If you leave aside the horrid issue of sexual assault and focus solely on matters of taste and aspiration, it is entirely fair to describe Bob Weinstein as a bottom feeder and Harvey, for all his detestable private behavior, as a guy who at least understood and respected smarthouse cinema. But not Bob. In their heyday Bob was Irwin Yablans to Harvey’s Frank Yablans. Bob has never given a shit about quality — he’s an exploitation guy who just wants to sell tickets.
So when I read yesterday that Bob is bumping Alfonso Gomez-Rejon’s The Current War into 2018, I knew it was tantamount to a burial. It wouldn’t have done well commercially anyway, but now it’s “a cat in a bag with the bag in a river,” as Sidney Falco might’ve said.
And that’s really too bad. The Current War is weird and slow but an interesting film, and a highly unusual and eccentric one by visual standards alone. It’s a cerebral, vaguely boring Terrence Malick thing mixed with How The West Was Won. Every scene, line and frame tells you it was made by talented, forward-thinking cool cats trying to be different and distinctive, and now it’s probably going to be thrown into the bin. A shame.
The movie is basically an AC/DC thing — the battle between direct vs. alternating currents of electricity in the late 1880s and early 1890s, or a stab at creating compelling drama out of a battle of opposing modes and strategies for providing electricity to the public.
This in itself, especially in an era of increasingly downscale if not submental approaches to mass entertainment, is highly eccentric. But the tone of inspirational strangeness doesn’t end there.
The DC team was led by genius inventor Thomas A. Edison (Benedict Cumberbatch) while the AC approach was steamrolled by engineer-businessman George Westinghouse (Michael Shannon) with a late-inning assist from genius Serbian inventor Nikola Tesla (Nicholas Hoult).
This is fine as far as histrionic line readings, personality conflicts and eccentric facial-hair appearances are concerned, but an especially striking visual style from South Korean dp Chung Hoon-Chung (It, The Handmaiden, Me and Earl and the Dying Girl) compounds the fascination.
In an attempt to reflect the unusual, headstrong mentalities of Edison and Westinghouse, Gomez-Rejon and Chung have gone with a kind of early ‘60s Cinerama approach to visual composition — widescreen images, wide-angle lenses and a frequent decision to avoid conventional close-ups and medium shots in favor of what has to be called striking if not bizarre avant-garde framings in which the actors are presented as smallish figures against dynamically broad images and vast painterly landscapes.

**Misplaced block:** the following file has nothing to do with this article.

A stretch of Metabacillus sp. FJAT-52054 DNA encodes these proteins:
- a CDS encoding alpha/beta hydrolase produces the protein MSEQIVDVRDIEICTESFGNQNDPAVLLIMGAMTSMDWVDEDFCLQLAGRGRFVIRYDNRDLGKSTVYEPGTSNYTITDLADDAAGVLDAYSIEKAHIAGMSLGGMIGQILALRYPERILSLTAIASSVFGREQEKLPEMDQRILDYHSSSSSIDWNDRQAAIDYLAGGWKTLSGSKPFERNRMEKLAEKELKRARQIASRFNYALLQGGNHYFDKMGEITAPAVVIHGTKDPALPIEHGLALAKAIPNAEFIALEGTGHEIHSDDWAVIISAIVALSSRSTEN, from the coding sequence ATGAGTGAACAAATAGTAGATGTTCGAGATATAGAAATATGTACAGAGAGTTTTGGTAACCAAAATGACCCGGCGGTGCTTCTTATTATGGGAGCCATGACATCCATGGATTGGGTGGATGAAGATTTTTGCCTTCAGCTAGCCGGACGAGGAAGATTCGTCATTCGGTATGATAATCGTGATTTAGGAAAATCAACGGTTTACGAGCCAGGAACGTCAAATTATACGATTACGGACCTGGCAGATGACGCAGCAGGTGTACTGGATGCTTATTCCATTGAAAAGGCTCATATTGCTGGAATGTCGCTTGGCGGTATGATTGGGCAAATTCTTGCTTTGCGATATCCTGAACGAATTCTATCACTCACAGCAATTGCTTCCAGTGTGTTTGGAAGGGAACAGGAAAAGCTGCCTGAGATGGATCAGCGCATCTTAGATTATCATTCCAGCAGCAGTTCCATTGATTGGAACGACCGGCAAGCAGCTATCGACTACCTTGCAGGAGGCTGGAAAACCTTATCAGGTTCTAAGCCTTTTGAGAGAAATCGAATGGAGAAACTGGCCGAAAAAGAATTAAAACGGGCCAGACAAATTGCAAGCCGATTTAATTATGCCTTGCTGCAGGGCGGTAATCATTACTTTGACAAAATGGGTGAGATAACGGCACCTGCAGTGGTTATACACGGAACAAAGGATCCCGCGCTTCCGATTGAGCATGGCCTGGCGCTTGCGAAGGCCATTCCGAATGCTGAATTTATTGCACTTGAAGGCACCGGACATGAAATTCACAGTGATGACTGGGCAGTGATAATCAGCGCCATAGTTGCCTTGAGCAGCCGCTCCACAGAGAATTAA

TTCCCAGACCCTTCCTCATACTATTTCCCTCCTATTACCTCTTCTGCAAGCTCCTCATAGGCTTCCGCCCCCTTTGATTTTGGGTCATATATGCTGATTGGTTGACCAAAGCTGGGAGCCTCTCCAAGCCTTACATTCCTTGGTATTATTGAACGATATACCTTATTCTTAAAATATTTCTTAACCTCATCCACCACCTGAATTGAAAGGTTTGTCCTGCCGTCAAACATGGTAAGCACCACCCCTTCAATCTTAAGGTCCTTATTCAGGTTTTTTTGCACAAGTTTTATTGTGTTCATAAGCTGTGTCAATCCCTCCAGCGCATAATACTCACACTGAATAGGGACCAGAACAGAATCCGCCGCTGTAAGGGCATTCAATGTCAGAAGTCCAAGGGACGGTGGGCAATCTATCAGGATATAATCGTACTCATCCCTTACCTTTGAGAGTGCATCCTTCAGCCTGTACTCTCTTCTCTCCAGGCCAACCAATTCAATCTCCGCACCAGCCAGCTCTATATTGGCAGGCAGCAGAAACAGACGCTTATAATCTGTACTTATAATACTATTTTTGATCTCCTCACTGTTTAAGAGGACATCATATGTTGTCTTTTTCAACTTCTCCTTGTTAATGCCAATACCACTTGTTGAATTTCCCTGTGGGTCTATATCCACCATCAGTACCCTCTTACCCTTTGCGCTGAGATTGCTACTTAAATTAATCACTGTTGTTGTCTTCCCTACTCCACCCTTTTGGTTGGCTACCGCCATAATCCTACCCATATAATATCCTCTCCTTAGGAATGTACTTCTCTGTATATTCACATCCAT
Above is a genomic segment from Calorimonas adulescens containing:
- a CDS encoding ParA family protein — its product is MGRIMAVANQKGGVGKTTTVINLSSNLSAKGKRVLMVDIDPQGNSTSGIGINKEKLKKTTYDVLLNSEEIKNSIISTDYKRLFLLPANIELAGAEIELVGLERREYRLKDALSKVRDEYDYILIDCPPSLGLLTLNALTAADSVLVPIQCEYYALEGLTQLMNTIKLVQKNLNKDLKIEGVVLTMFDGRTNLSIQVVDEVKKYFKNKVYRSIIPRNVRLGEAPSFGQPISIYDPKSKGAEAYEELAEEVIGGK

The look of The Current War, in short, closely resembles the extreme wide-angle compositions in 1962’s How The West Was Won.
This visual signature will constitute a huge draw for cinema dweebs, who will no doubt celebrate the audacious yesteryear novelty of such an approach, but average popcorn viewers are probably going to feel a tad confused and disoriented as they try to process what boils down to an experimental arthouse way of shooting a movie, and a curious historical biopic at that.
Gomez-Rejon and Chung deserve approval for choosing a highly unusual method of telling a story that — be honest — your average American moron is going to have very little interest in to begin with.
I can’t honestly say that the screenplay, penned by 34 year-old Michael Mitnick, really sang for me. It struck me as overly 21st Century in its adherence to certain colloquial signatures and attitudes, but at least it’s a dutiful, reasonably literate stab at an ornate subject that doesn’t exactly lend itself to dramatic convention.
I for one was excited and intrigued all through The Current War, but at the same time I was telling myself “this is great, fascinating stuff but it’s not gonna make a dime.” Cheers nonetheless to everyone involved, including distributor Harvey Weinstein, who needs a hit at this stage.
If you want to dance through the saga of what history has generally referred to as “the war of currents”, here’s a Wiki page summary.